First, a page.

TALLAHASSEE, FLA. — Maryland has taken the best shot from a number of teams this season. In the early part of the schedule, it was Oregon State and Boston University at home. Last week, it was Pittsburgh on the road.
Then came Sunday night, when Florida State's best shot wasn't a rim-shaking dunk by either of its 7-footers or any one of its athletic wings at the Donald L. Tucker Center.
The best shot was a steady stream of 3-pointers by one of the Atlantic Coast Conference's worst 3-point shooting teams that knocked out the Terps by halftime and sent them to an embarrassing 85-61 defeat.
"We're not as bad as the score," Maryland coach Mark Turgeon said after his worst defeat this season and the second-worst defeat since coming to Maryland three years ago. "We're not that bad."
Said junior guard Dez Wells, who led the Terps with 15 points: "It's hard to beat a team that hits 17 3s [actually 16 of 24]. It was their night, they hit a lot of tough shots."
Florida State made 10 shots from 3-point range in the first 15 minutes, and 16 for the game. Maryland didn't get a field goal in the last 8:30 of the first half and trailed by 20 points at halftime.
The 16 3-point field goals for the Seminoles were the most they had made in 23 years of ACC competition. It was also Florida State's largest margin of victory over Maryland in the series.
Trailing, 17-15, after a dunk by junior guard Nick Faust (City), the Terps watched as the Seminoles hit their next seven shots, six of them from 3-point range to pull ahead, 37-19.
The 42-22 halftime deficit was the largest of the season for Maryland (10-7, 2-2 in the ACC), which was coming off a 20-point loss at Pittsburgh last Monday night.
Asked what he thought as the Seminoles broke the game open toward the end of the first half, Turgeon said: "A lot of things. You get ticked because they haven't been making 3s all year and they continue to make them, make them, make them. … You get frustrated."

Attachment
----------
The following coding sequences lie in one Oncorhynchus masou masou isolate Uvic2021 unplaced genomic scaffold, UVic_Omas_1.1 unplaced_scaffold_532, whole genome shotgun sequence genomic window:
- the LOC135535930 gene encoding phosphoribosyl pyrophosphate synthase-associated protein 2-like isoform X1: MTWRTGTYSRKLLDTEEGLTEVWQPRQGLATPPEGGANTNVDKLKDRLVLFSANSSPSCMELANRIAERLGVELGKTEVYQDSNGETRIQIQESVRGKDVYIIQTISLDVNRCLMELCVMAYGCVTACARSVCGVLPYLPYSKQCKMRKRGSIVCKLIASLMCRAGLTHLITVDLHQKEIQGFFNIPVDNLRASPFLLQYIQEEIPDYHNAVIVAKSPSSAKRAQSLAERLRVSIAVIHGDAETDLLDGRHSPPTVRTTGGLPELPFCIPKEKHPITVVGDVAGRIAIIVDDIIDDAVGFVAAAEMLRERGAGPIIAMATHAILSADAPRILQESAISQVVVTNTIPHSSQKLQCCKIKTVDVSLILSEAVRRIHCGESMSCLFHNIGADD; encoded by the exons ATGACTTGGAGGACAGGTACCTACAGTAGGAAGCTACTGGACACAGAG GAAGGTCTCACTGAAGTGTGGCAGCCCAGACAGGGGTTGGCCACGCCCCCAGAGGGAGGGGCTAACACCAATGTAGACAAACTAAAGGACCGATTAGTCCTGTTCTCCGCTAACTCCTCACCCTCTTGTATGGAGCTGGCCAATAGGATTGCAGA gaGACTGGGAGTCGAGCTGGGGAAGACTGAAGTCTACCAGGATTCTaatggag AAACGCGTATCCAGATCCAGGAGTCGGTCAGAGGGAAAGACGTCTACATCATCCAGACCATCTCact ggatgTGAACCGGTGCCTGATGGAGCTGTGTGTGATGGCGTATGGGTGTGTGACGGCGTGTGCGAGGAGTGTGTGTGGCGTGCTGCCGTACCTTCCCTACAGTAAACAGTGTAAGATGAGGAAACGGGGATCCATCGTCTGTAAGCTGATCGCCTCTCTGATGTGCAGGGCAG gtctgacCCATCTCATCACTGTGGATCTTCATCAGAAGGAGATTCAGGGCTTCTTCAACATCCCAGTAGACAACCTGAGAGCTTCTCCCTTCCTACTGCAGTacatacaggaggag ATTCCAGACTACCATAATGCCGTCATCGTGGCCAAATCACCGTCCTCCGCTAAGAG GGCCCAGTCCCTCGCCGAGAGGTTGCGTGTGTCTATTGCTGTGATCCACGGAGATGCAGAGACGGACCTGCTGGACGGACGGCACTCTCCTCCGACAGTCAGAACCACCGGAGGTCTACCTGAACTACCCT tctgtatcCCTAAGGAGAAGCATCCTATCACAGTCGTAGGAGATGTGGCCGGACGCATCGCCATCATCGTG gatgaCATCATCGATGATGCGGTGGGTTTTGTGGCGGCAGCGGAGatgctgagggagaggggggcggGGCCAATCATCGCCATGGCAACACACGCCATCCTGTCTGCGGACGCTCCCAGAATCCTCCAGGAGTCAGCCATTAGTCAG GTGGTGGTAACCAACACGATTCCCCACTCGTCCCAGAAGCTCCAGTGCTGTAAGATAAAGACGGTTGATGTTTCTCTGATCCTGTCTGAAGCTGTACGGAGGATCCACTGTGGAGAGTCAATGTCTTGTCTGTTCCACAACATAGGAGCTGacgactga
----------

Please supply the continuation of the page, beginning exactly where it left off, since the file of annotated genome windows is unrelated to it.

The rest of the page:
Said Wells: "Just try to stop the bleeding. We got to the free-throw line a lot in the first half just by attacking and being aggressive, it's hard to stop the bleeding when the wound is so big."
The wound got even bigger in the second half.
When sophomore guard Aaron Thomas made a 3-pointer for Florida State (11-4, 2-1) to give the Seminoles a 63-37 lead with 9:44 remaining, it represented the largest deficit for the Terps this season, eclipsing the 25-point deficit at Ohio State.
The Seminoles led by as many as 31 points with a little under four minutes left. Until a late spurt by Maryland, Florida State was threatening to give Turgeon his worst loss since coming to College Park three years ago. The Terps lost at Virginia by 27 points in his first season.
Closing the wound is something the Terps will try to do once they get back to College Park, where they play Notre Dame on Wednesday night. The collective confidence of the team's first 2-0 start since the 2002-03 is not completely gone, but it has to be quickly eroding.
"Coach just tries to keep it positive, no matter what the score is," said Faust, who scored 14 points while coming off the bench for the Terps. "No loss is as bad as [it seems], no win is as good [as it seems]. He tries to keep it even, keep guys level."
Asked what he thinks of a disgruntled fan base that is starting to express the same disappointment in Turgeon as it has in football coach Randy Edsall, Faust said: "Coach believes in us, we believe in him. We think we're doing the right things here at Maryland."
Turgeon believes his team will rebound from the back-to-back losses of 20 points or more.
"We're going to be all right," Turgeon said. "We have a lot of guys who aren't playing well. Wednesday night they're going going to play well. Kids are resilient, we'll bounce back.
"We're fine. We're 2-2. We're not where we want to be. We've had three of our first four [in the ACC] on the road. I wish we would have competed a little better. Hopefully we will Wednesday."